Imagine yourself back in 1953 in Philadelphia. You are on the mound for your major league debut, and you walk out to a thunderous boo. You begin your warm ups, and the booing continues. The game wears on, and nothing changes. You look at the opposing pitcher, Don Larsen of the St. Louis Browns, and he is dealing out there, making your teammates work for every run. The game finishes, and the booing just will not wear down. You walk out of Connie Mack Stadium, and the people just will not stop annoying you with booing and threatening words. However, you continue on your path to the hotel room and realize that you set the standard for integration for the Athletics organization. This is the day that Bob Trice made history, on September 13, 1953.
Bob Trice broke the color barrier for the Philadelphia Athletics at Connie Mack Stadium, and set the precedent for future Athletics teams, which would later move to Kansas City. His impact on the organization was more than just a sideshow attraction. He made it possible for not only African-American players like Jarrod Dyson and Derrick Robinson, but for Latino players like Joakim Soria, Jonathan Sanchez, and Salvador Perez on the current 40-man roster. His numbers were not outstanding, and his minor league success did not carry over into the Major Leagues. He was a combined 9-9 with an ERA around 6.70 in his three seasons in Philadelphia and Kansas City. He also had 28 strikeouts and 60 walks in 152 innings pitched.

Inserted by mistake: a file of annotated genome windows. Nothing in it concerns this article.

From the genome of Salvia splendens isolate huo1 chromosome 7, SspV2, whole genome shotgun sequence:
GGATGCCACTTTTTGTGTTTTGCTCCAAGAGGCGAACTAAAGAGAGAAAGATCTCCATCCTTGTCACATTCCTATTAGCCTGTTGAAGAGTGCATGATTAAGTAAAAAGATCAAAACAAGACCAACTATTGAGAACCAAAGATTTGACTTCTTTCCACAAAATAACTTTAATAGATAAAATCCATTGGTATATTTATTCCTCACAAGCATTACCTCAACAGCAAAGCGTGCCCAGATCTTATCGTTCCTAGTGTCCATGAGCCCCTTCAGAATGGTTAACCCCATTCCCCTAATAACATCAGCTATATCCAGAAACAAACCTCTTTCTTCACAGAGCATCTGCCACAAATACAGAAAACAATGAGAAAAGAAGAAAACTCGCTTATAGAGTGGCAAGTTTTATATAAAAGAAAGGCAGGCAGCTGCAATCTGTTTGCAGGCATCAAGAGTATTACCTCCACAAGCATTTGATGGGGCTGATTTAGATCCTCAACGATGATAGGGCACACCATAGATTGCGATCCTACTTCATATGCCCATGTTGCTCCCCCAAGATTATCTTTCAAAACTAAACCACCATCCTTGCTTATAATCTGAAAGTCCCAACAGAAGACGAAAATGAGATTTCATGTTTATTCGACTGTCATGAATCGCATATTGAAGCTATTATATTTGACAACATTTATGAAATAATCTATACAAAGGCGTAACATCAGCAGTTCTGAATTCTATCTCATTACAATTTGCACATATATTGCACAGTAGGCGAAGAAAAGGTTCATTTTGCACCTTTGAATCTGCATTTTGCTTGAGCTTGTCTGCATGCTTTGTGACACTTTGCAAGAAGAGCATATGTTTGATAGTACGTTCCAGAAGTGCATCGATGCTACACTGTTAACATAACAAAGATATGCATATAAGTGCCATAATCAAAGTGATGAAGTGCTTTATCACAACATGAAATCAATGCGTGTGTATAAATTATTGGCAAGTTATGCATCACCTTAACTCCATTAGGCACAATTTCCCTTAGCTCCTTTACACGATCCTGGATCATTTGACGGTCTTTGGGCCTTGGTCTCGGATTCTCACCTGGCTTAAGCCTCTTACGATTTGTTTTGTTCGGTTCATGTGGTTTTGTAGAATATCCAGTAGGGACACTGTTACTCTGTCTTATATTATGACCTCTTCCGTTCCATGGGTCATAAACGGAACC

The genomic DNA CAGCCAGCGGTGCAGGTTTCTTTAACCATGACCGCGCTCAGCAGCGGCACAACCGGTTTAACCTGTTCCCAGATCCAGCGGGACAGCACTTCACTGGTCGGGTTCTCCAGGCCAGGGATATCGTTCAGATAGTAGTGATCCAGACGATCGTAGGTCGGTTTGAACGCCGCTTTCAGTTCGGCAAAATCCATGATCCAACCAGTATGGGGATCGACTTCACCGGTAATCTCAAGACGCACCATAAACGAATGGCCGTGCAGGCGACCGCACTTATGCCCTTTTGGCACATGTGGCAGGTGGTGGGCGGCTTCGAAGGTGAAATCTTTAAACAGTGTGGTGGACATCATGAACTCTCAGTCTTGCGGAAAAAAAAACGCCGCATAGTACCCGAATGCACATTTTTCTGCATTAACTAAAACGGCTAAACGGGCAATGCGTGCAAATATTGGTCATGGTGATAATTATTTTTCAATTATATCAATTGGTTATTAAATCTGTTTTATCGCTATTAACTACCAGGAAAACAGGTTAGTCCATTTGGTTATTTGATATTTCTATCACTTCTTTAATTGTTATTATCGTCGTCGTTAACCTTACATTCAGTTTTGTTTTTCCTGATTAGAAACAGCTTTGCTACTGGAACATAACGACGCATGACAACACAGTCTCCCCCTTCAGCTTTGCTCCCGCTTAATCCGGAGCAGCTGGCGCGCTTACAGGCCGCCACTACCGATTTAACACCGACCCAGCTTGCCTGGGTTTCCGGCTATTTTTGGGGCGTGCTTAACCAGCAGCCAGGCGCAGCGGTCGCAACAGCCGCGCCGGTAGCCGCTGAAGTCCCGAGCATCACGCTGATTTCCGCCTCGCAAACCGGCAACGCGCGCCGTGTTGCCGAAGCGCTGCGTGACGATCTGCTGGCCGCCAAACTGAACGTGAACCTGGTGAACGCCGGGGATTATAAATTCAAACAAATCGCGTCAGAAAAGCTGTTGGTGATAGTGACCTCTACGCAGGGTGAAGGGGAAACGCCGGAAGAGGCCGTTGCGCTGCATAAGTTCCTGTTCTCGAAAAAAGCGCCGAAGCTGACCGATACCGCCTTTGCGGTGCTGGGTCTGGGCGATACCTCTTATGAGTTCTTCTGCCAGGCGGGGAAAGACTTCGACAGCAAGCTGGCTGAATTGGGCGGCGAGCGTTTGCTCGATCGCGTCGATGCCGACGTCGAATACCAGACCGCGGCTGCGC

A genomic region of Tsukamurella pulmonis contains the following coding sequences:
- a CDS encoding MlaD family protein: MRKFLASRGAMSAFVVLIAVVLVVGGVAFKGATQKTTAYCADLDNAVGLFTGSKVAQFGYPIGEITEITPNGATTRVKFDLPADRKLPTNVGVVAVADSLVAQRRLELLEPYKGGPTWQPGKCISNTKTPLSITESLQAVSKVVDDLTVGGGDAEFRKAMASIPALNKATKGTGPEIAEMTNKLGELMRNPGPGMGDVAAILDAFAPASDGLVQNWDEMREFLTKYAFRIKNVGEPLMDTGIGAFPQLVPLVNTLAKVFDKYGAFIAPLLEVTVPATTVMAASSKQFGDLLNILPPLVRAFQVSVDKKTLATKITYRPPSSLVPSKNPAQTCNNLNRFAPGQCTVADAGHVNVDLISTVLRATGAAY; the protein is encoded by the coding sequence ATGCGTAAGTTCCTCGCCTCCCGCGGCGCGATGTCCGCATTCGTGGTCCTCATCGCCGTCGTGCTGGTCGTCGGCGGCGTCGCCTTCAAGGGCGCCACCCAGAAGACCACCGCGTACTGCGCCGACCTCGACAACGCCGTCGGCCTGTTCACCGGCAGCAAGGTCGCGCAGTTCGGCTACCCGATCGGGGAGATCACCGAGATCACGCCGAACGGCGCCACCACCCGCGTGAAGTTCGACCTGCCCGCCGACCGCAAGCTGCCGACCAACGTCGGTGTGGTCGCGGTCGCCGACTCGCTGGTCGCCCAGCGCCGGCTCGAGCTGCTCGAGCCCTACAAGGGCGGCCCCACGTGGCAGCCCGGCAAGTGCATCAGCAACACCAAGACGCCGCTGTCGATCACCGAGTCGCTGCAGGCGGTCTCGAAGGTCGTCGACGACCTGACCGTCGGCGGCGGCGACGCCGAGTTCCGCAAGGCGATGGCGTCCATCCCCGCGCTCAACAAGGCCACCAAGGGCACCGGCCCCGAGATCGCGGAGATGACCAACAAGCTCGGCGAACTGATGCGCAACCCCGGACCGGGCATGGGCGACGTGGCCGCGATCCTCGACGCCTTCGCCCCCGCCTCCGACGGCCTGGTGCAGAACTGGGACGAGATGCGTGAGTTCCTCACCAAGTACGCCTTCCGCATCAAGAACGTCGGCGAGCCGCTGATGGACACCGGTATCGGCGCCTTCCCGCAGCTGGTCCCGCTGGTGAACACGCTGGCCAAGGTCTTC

Trice will never be remembered in the same way as the greats, like Satchel Paige, Jackie Robinson, or Roberto Clemente for running into a lot of prejudice and playing exceptionally well, but the people of Philadelphia will always remember the day he stepped on the mound and showed his skills against Don Larson. The stadium at the intersection of Lehigh Avenue and North 21st Street was filled to see how Trice would perform for a struggling A’s team, and even though he did not earn the victory, he set the bar relatively high with his first start. He threw eight innings, letting up five earned runs, no walks, and two strikeouts.
As we watch Royals baseball this spring, we will see a newly transformed team, with all sorts of different players from different parts of the world. From Mike Moustakos to Jarrod Dyson, Bruce Chen to Jonathan Sanchez, we see many different colors and ethnicities, and we should be thankful to the man that helped them be a part of the team. Thank you Bob Trice, for helping to make Baseball the game it is today.